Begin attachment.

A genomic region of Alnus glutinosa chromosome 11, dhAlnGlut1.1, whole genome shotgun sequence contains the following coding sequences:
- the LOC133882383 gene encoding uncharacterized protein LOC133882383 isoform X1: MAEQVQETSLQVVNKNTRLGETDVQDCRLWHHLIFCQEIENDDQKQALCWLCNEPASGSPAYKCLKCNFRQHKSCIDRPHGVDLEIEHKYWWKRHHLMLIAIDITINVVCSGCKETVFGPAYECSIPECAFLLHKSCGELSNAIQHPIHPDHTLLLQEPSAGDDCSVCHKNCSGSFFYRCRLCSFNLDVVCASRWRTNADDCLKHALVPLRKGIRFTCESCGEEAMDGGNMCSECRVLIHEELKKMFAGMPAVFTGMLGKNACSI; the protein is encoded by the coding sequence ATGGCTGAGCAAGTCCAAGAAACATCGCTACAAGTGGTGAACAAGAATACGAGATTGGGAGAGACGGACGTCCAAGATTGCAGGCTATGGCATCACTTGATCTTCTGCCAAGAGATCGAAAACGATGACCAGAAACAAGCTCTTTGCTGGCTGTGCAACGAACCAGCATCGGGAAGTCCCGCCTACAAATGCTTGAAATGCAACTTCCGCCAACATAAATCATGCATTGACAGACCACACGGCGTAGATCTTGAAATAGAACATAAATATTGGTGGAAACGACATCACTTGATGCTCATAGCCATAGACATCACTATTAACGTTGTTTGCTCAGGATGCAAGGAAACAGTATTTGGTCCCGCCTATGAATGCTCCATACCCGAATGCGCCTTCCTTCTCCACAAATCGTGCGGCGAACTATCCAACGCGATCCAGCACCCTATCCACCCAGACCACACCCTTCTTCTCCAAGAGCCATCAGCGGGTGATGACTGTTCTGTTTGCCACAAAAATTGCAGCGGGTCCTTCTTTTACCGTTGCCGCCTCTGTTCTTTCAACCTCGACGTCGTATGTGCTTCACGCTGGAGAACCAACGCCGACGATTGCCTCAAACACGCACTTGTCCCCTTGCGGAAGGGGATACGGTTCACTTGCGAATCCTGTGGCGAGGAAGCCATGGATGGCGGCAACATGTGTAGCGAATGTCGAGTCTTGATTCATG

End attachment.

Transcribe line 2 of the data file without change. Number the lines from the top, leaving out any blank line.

- the LOC133882383 gene encoding uncharacterized protein LOC133882383 isoform X1: MAEQVQETSLQVVNKNTRLGETDVQDCRLWHHLIFCQEIENDDQKQALCWLCNEPASGSPAYKCLKCNFRQHKSCIDRPHGVDLEIEHKYWWKRHHLMLIAIDITINVVCSGCKETVFGPAYECSIPECAFLLHKSCGELSNAIQHPIHPDHTLLLQEPSAGDDCSVCHKNCSGSFFYRCRLCSFNLDVVCASRWRTNADDCLKHALVPLRKGIRFTCESCGEEAMDGGNMCSECRVLIHEELKKMFAGMPAVFTGMLGKNACSI; the protein is encoded by the coding sequence ATGGCTGAGCAAGTCCAAGAAACATCGCTACAAGTGGTGAACAAGAATACGAGATTGGGAGAGACGGACGTCCAAGATTGCAGGCTATGGCATCACTTGATCTTCTGCCAAGAGATCGAAAACGATGACCAGAAACAAGCTCTTTGCTGGCTGTGCAACGAACCAGCATCGGGAAGTCCCGCCTACAAATGCTTGAAATGCAACTTCCGCCAACATAAATCATGCATTGACAGACCACACGGCGTAGATCTTGAAATAGAACATAAATATTGGTGGAAACGACATCACTTGATGCTCATAGCCATAGACATCACTATTAACGTTGTTTGCTCAGGATGCAAGGAAACAGTATTTGGTCCCGCCTATGAATGCTCCATACCCGAATGCGCCTTCCTTCTCCACAAATCGTGCGGCGAACTATCCAACGCGATCCAGCACCCTATCCACCCAGACCACACCCTTCTTCTCCAAGAGCCATCAGCGGGTGATGACTGTTCTGTTTGCCACAAAAATTGCAGCGGGTCCTTCTTTTACCGTTGCCGCCTCTGTTCTTTCAACCTCGACGTCGTATGTGCTTCACGCTGGAGAACCAACGCCGACGATTGCCTCAAACACGCACTTGTCCCCTTGCGGAAGGGGATACGGTTCACTTGCGAATCCTGTGGCGAGGAAGCCATGGATGGCGGCAACATGTGTAGCGAATGTCGAGTCTTGATTCATG